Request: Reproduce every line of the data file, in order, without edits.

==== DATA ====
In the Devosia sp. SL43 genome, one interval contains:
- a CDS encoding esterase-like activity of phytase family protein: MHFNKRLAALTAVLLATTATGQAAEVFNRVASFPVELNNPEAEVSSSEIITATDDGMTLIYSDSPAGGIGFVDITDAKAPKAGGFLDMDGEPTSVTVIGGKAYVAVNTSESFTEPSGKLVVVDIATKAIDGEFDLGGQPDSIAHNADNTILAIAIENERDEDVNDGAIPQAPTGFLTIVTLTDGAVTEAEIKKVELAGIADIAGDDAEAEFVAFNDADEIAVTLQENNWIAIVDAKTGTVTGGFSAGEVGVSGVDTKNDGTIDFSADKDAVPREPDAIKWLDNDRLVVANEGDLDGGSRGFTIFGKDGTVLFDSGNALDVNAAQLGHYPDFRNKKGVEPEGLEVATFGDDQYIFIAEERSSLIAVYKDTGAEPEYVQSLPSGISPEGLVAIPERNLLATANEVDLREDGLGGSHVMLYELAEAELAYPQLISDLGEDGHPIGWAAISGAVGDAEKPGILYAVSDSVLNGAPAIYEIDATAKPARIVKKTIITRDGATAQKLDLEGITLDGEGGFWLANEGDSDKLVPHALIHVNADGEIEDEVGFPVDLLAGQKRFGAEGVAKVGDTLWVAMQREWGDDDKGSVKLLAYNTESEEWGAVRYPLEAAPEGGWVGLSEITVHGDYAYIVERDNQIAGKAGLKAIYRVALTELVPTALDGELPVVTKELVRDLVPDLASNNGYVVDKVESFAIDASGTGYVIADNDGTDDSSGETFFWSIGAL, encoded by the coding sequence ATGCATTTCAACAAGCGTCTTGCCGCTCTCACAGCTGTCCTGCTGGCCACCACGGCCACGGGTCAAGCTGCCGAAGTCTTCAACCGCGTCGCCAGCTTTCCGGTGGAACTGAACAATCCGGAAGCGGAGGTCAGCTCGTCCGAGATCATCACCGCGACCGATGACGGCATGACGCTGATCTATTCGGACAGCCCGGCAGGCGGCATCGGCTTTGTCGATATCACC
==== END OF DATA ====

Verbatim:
In the Devosia sp. SL43 genome, one interval contains:
- a CDS encoding esterase-like activity of phytase family protein: MHFNKRLAALTAVLLATTATGQAAEVFNRVASFPVELNNPEAEVSSSEIITATDDGMTLIYSDSPAGGIGFVDITDAKAPKAGGFLDMDGEPTSVTVIGGKAYVAVNTSESFTEPSGKLVVVDIATKAIDGEFDLGGQPDSIAHNADNTILAIAIENERDEDVNDGAIPQAPTGFLTIVTLTDGAVTEAEIKKVELAGIADIAGDDAEAEFVAFNDADEIAVTLQENNWIAIVDAKTGTVTGGFSAGEVGVSGVDTKNDGTIDFSADKDAVPREPDAIKWLDNDRLVVANEGDLDGGSRGFTIFGKDGTVLFDSGNALDVNAAQLGHYPDFRNKKGVEPEGLEVATFGDDQYIFIAEERSSLIAVYKDTGAEPEYVQSLPSGISPEGLVAIPERNLLATANEVDLREDGLGGSHVMLYELAEAELAYPQLISDLGEDGHPIGWAAISGAVGDAEKPGILYAVSDSVLNGAPAIYEIDATAKPARIVKKTIITRDGATAQKLDLEGITLDGEGGFWLANEGDSDKLVPHALIHVNADGEIEDEVGFPVDLLAGQKRFGAEGVAKVGDTLWVAMQREWGDDDKGSVKLLAYNTESEEWGAVRYPLEAAPEGGWVGLSEITVHGDYAYIVERDNQIAGKAGLKAIYRVALTELVPTALDGELPVVTKELVRDLVPDLASNNGYVVDKVESFAIDASGTGYVIADNDGTDDSSGETFFWSIGAL, encoded by the coding sequence ATGCATTTCAACAAGCGTCTTGCCGCTCTCACAGCTGTCCTGCTGGCCACCACGGCCACGGGTCAAGCTGCCGAAGTCTTCAACCGCGTCGCCAGCTTTCCGGTGGAACTGAACAATCCGGAAGCGGAGGTCAGCTCGTCCGAGATCATCACCGCGACCGATGACGGCATGACGCTGATCTATTCGGACAGCCCGGCAGGCGGCATCGGCTTTGTCGATATCACC